Basic is beautiful. Ornate is overkill. This is the adage that effective websites are following these days.
The more clutter that is displayed on a website, the less likely viewers are going to stick around for long.
Even The Atlantic, Amazon and other established brands across all markets have embraced the Facebook-style, blog stream display.
Awwwards.com honors websites on their design, creativity and innovation. Every nominee on the front page is the same simple, 1-2 picture layout. The clean layouts are especially favorable where mobile usage is growing and information is gathered on a display no bigger than the palm of the reader’s hand. This is why it’s important to fill the frame with meaning, not distraction. ￼ ￼Ray Ban U.S.A.’s website seems to break this theory. It features a lot of innovative graphics, but a lot of which don’t seem to necessarily help to advertise glasses. Of course, the name alone will sell their product, so a website design might not be the biggest difference maker. Warby Parker, however, the American start up who is starting to give Ray Ban a run for its money, follows suit with the tidy display and showcases a few options against a clean white background.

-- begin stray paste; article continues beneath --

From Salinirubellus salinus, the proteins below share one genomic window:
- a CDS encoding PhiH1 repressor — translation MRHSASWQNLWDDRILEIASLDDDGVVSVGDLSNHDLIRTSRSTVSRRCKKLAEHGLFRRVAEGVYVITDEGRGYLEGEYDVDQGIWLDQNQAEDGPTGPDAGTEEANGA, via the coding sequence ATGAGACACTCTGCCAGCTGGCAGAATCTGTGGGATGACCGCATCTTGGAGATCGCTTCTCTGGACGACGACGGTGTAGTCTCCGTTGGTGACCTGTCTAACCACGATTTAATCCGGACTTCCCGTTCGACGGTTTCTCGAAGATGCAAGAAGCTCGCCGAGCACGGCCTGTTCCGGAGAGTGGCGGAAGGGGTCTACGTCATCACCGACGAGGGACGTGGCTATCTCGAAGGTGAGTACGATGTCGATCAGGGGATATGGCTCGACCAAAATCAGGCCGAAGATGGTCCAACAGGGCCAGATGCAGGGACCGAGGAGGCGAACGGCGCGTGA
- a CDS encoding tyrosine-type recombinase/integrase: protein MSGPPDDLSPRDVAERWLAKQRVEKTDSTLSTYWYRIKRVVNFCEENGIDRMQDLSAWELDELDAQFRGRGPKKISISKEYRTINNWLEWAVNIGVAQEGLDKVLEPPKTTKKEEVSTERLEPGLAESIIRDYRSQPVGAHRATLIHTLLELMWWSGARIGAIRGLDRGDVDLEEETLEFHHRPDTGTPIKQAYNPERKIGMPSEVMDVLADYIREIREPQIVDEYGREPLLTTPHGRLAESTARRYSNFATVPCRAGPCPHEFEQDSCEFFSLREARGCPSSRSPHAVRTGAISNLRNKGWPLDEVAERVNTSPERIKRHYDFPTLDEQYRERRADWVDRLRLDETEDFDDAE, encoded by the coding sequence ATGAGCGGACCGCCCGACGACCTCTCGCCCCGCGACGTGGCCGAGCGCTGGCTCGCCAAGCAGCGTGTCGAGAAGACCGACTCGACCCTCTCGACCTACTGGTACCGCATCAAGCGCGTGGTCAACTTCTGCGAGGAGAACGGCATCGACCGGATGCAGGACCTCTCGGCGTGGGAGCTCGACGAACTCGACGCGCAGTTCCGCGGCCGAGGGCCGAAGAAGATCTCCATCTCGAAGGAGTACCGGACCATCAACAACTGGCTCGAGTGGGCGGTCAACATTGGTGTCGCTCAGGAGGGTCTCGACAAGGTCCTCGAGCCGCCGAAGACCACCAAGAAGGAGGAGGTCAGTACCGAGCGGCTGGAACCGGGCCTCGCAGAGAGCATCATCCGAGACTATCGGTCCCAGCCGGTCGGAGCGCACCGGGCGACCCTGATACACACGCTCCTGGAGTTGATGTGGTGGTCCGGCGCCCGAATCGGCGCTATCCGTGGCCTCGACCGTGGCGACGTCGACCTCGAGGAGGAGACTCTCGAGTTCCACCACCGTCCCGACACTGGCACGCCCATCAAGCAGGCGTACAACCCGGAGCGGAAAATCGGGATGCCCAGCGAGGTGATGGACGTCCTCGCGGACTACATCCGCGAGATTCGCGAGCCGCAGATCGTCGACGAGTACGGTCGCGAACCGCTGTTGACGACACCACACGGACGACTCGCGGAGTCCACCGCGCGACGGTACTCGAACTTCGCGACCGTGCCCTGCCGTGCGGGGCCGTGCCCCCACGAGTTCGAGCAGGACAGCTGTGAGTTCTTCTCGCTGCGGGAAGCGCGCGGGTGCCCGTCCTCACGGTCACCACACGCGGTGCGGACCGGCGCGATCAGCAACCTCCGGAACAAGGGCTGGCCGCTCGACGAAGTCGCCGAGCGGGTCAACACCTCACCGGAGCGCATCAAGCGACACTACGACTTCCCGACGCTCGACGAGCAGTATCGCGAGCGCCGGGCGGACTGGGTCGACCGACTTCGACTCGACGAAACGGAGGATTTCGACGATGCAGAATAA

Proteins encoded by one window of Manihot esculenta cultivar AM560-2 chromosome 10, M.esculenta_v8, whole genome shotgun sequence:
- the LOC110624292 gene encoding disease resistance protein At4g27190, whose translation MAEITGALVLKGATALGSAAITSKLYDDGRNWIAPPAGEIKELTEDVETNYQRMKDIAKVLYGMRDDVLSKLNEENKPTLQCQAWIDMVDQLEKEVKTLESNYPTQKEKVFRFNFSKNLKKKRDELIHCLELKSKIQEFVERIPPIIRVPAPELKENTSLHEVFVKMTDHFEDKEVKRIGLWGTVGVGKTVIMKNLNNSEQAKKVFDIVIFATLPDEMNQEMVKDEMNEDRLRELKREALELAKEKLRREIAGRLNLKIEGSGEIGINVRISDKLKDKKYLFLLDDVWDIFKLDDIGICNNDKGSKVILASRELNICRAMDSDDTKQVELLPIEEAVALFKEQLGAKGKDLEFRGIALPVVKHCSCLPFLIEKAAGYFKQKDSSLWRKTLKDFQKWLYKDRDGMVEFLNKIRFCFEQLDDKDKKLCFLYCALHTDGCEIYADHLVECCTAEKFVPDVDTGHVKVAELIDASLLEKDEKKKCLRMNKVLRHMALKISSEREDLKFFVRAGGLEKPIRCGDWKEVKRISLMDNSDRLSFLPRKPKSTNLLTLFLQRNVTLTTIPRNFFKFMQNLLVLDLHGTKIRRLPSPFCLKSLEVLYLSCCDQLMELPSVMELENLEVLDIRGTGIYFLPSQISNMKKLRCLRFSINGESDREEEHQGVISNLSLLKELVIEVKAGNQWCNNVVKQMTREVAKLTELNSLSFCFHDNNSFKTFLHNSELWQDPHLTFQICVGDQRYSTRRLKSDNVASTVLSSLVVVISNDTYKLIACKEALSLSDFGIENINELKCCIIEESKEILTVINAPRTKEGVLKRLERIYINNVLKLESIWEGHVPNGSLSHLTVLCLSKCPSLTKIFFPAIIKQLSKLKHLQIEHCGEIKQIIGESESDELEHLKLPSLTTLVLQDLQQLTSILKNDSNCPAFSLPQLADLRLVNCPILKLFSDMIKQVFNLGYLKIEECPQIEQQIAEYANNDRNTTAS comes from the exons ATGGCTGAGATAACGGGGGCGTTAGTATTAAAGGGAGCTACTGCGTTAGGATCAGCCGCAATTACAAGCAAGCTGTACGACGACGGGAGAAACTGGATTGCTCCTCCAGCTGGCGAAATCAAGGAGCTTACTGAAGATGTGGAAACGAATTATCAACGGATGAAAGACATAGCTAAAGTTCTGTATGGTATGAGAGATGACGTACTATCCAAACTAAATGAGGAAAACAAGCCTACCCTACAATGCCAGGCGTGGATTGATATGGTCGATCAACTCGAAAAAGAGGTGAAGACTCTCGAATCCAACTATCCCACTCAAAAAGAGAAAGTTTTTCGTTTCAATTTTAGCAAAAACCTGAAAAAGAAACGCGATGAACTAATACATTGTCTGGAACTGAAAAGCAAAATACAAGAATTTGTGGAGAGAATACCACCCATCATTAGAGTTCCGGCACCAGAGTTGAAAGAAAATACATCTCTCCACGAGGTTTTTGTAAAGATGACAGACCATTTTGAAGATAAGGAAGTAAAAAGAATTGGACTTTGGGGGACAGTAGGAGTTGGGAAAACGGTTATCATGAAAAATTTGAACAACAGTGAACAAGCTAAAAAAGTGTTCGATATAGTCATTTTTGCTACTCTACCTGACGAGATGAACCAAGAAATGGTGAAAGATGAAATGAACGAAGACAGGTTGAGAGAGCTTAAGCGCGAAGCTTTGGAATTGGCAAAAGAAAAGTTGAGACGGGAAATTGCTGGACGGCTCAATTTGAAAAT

Although the advertisement on CBS Radio Baltimore is busy itself, it’s distracting from the already busy layout.
New York Times is the exception that makes the rule. NYTimes.com still looks like its paper that you picked up 25 years ago. This is their brand, and this is what works for them.
Of course, they know most viewers will not read even half of what they display on their front page, but instead do know where viewers will look. An ad prominently displayed across the top catches the eye right away. The two most important stories are displayed on the top left corner and right and top middle with an accompanying image that is larger than any other story image on the page.
Scrolling downward, there’s a few pictures to accompany stories, followed by its video section, where the featured video image takes up ¾ of the page. Below that, every section of the newspaper is displayed, but in an even smaller block than the ocean of headlines up above. There’s a plethora of content, but designers know most of it won’t be read by the average viewer.
Keep your website simple. Large images draw readers in and allow for easier navigation. Clean display sells and draws readers in.